4) Mongol
5) Fermat's Room
6) Flight of the Red Balloon
7) En La Ciudad de Sylvia
8) The Substitute
9) Yella
10) Stuck
11) The Wonderful World of Sid Laverents
12) Bon Cop, Bad Cop

Day 3, Part 2: The 2008 Wisconsin Film Festival

The Wonderful World of Sid Laverents (U.S., 1963-1980)
D: Sid Lavarents
  • Multiple SIDosis (1970)
  • It Sudses and Sudses and Sudses (1963)
  • One Man Band (1964)
  • Stop Cloning Around (1980)
This brief program (45 minutes) featured four short films from the eccentric but multi-talented amateur filmmaker Sid Laverents, a retired engineer who, over decades, has amassed hundreds of home movies demonstrated his unique, slightly insane sensibilities. He recently turned 100, and some of his shorts have been preserved and restored by the UCLA Film & Television Archive, from which these choice selections were taken, introduced by a UW grad who interviewed Laverents and assembled the program. To call the films bizarre would be an understatement, but they're also charming and friendly, as though Laverents has invited you into his home and chosen to provide the entertainment for the evening. These entertainments include demonstrating, visually, how multi-track audio recording works (the brilliant "Multiple SIDosis," easily the jewel of the program, and depicted in the still above); attempting a zero-budget, live action recreation of cartoon mayhem when Laverents is forced out of his apartment by an exploding mass of bubbly suds; playing a couple of tunes as an extremely elaborate one-man band; and exploring in-camera trickery with the musical clone comedy "Stop Cloning Around." Loads of fun.

Mongol (Russia/Kazakhstan/Mongolia, 2007) * * * 1/2
D: Sergei Bodrov

Imagine Eisenstein's Ivan the Terrible: Part One, as reimagined for the post-Conan the Barbarian, post-Lord of the Rings, post-Matrix crowd, and you have Mongol, an epic action film which isn't highbrow enough for the Eisenstein fans, but is, as my wife put it, "really, really cool." It tells of the rise of Genghis Khan, in his youth called Temudgin, robbed of his royalty and sent into exile after his Khan father is poisoned by a rival tribal leader. The story--told in flashback, but mostly in a linear fashion--is redundant as hell, basically depicting Temudgin getting captured and recaptured again, while constantly in pursuit of his bride, whom he chose himself when he was nine (a decision which is at the root of all his troubles, since his bride was from the wrong Mongol tribe). It's rescued from tedium by, oh, just about everything: the extraordinarily gorgeous cinematography, the excellent and nuanced performances, the folktale weight of the story, and the exciting and bloody action scenes, edited by UW grad and Oscar-winner Zach Staenberg (who was scheduled to attend, but cancelled because he was busy editing the Wachowski Brothers' Speed Racer adaptation). Staenberg must be singled out for praise here, as his exhilarating and harrowing editing slows down and speeds up the action, sometimes in a single shot, to make sure that the audience can follow what exactly is happening amidst all the dust, blood, and swinging swords. Nevertheless, director Bodrov (Prisoner of the Mountains) largely refrains from style-for-style's sake, apart from a few flashy touches--like an arrow that is launched across a vast plain, to land at the feet of the enemy leader as a declaration of war--that call to mind the mythic/storybook proportions of one of Zhang Yimou's recent action epics.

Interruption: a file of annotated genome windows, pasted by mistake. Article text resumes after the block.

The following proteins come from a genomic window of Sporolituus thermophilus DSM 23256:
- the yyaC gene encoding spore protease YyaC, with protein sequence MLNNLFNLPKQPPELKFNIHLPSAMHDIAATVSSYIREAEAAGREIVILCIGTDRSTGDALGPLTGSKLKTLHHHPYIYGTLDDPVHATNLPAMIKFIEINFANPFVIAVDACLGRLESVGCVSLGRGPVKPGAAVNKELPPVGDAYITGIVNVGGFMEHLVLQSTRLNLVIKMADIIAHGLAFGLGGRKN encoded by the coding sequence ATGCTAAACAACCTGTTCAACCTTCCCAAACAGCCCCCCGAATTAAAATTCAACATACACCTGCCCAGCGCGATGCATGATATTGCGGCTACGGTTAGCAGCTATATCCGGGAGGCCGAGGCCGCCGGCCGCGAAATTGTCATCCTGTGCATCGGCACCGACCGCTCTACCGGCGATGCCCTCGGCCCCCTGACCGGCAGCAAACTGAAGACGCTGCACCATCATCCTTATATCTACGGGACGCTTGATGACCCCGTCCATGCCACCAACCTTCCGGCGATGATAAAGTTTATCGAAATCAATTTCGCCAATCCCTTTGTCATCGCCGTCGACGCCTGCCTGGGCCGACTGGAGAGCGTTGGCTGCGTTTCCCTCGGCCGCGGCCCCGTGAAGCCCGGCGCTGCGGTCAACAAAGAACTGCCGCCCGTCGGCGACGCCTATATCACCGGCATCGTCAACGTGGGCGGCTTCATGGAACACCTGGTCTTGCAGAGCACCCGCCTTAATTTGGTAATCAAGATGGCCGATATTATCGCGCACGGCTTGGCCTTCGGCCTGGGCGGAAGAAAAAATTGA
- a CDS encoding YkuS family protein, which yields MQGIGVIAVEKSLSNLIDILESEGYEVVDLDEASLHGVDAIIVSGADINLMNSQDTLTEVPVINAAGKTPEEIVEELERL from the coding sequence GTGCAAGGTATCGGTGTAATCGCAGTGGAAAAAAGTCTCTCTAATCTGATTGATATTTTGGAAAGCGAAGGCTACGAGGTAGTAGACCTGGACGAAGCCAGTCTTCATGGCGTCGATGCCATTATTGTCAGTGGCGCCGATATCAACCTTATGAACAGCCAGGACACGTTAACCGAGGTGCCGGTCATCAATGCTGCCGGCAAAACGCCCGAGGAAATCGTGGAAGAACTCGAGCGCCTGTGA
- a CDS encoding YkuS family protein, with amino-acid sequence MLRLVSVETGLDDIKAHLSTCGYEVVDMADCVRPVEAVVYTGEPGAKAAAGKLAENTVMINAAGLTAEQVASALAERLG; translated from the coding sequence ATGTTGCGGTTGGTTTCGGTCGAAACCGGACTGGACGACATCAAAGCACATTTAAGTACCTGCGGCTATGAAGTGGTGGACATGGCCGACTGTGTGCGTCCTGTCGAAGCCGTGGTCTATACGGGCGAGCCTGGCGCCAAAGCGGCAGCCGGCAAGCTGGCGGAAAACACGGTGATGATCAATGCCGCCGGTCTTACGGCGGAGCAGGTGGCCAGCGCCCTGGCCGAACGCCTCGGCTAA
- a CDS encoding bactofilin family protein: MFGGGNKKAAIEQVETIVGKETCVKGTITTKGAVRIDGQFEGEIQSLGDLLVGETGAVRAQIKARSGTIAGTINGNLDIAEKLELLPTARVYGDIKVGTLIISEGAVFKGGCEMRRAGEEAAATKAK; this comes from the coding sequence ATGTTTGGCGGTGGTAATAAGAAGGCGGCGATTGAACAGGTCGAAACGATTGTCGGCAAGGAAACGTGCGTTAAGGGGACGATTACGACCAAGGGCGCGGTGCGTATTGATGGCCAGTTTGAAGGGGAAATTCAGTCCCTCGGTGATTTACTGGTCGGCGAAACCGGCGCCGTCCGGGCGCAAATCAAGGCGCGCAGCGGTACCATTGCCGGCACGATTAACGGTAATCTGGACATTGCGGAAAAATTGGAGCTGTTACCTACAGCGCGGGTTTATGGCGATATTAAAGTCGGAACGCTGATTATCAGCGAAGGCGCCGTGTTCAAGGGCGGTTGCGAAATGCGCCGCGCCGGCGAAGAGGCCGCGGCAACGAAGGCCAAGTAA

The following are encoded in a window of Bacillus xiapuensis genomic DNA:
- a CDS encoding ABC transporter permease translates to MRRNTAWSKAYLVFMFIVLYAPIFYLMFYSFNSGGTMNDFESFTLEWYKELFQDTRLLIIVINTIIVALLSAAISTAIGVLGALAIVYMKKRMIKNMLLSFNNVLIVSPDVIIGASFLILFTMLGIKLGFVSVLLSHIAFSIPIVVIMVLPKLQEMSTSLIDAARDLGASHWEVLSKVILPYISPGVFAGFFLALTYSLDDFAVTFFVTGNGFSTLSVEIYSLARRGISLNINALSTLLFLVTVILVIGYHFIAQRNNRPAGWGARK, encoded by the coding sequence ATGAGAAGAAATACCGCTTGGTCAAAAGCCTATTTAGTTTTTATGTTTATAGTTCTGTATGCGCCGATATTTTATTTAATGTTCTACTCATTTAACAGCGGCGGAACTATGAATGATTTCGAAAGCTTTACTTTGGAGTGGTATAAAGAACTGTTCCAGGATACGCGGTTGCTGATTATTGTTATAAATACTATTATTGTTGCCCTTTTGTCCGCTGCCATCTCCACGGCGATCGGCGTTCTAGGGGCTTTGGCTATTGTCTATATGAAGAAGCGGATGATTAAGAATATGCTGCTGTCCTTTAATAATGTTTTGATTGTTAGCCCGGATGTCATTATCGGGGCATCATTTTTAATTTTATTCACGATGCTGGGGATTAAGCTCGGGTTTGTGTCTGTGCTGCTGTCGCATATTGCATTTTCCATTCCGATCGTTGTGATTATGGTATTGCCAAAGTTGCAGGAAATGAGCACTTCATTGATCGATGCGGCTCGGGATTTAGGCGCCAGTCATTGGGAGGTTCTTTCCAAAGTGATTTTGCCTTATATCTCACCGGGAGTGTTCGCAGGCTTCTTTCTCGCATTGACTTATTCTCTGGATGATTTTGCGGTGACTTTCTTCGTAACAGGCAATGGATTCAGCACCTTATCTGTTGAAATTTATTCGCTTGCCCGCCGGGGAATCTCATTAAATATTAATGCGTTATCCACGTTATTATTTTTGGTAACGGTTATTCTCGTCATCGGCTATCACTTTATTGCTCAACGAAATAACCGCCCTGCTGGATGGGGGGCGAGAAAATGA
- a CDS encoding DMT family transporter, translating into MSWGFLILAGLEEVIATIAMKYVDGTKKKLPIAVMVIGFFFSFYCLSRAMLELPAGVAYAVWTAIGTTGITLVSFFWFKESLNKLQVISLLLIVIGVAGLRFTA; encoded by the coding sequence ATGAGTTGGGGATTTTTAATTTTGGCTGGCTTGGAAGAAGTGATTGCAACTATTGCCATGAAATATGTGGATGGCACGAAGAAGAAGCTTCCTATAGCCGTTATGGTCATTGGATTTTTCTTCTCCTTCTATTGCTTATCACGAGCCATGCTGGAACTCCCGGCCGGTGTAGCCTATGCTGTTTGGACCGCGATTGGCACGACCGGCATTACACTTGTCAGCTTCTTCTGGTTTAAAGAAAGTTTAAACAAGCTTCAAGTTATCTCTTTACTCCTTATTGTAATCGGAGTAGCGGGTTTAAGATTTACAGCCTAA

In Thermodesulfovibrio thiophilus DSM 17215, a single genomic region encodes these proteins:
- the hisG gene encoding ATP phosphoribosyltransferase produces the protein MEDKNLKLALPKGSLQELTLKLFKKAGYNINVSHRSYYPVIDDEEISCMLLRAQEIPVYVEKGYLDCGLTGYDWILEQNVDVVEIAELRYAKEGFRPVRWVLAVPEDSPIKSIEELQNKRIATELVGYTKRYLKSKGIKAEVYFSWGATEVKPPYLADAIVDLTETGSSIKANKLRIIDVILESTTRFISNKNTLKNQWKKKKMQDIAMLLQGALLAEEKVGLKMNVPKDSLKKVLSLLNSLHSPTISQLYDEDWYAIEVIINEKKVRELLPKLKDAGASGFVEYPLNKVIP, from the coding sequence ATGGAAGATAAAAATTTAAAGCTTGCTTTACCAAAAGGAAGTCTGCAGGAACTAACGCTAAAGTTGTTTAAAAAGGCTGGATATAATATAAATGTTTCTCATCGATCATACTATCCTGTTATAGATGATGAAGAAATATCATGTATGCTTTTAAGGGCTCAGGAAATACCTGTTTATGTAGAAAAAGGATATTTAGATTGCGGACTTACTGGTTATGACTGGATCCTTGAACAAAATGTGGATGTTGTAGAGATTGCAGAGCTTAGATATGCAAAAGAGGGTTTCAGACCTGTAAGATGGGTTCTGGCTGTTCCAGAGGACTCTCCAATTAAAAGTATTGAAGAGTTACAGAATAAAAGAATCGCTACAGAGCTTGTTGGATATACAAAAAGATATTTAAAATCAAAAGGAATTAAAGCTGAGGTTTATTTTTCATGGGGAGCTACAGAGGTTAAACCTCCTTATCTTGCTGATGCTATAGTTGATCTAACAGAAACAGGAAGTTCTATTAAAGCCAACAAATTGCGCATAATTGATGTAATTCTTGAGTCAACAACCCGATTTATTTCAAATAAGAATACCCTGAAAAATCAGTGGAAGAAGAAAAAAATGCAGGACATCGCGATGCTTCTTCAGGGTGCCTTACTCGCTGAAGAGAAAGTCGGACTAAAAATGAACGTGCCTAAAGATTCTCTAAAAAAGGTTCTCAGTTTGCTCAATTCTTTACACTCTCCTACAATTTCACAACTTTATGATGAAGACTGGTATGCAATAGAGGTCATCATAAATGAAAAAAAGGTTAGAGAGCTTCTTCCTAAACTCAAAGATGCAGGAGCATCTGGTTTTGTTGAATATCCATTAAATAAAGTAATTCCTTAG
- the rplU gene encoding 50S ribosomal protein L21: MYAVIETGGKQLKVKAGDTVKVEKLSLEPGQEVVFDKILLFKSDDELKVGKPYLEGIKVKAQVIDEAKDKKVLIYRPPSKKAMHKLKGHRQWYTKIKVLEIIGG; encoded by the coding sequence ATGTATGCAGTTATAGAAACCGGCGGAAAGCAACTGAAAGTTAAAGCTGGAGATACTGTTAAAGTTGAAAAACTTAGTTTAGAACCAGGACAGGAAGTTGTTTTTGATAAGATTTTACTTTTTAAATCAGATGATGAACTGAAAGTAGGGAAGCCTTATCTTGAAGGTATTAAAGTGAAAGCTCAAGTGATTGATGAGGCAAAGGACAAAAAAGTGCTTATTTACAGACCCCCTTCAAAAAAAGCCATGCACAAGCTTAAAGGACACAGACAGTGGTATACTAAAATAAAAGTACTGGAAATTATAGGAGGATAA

Stuck (U.S./Canada, 2007) * * *
D: Stuart Gordon

Stuart Gordon has produced a body of work more consistent in quality than most of the modern-day "masters of horror"; in fact, any greatest hits collection of the recent Showtime anthology of the same name would have to include his two standout films, "Dreams in the Witch-House" and "The Black Cat." His movies, almost all of them in the horror genre apart from the recent Mamet adaptation Edmund, reflect the work of a first-rate storyteller, provocateur, and grand guignol enthusiast. (He's also, hands-down, the best cinematic translator of H.P. Lovecraft, a well he will revisit again with his next feature.) Stuck is both typical and atypical of his output: atypical, because it begins as a straightforward drama, parallel portraits of a young nurse (American Beauty's Mena Suvari), on her way to a promotion, who spends her nights partying recklessly, and--unconnected--a middle-aged man in desperate straits, having just lost his job and his apartment (The Crying Game's Stephen Rea). Then their lives collide literally: she strikes him with her car late one night, and his body becomes lodged in the broken windshield. She panics, but unable to make this a hit-and-run, drives him home and hides the vehicle--bloody body and all--in her garage. But he isn't dead. What then unfolds is a razor-sharp satire (the selfish Suvari asks Rea, "Why are you doing this to me?"), as well as a hilariously miserable battle of wits between the two, as Rea agonizingly struggles to get out of the windshield, and Suvari tries to find some plan to dispose of this little problem, which threatens to derail her career path. With Stuck, Gordon played the Orpheum audience like a violin, and it was almost entertaining enough to just listen to the peals of laughter and disgust (usually at once) which rippled through the crowd at Saturday's late-night screening. After the film, Gordon conducted a short Q&A; the shy, witty (and, some say, squeamish) director related the real-life incident which inspired the film, commented upon his Hitchcockian cameo, and revealed that he couldn't get into the UW's single film class when he was a student in the 60's.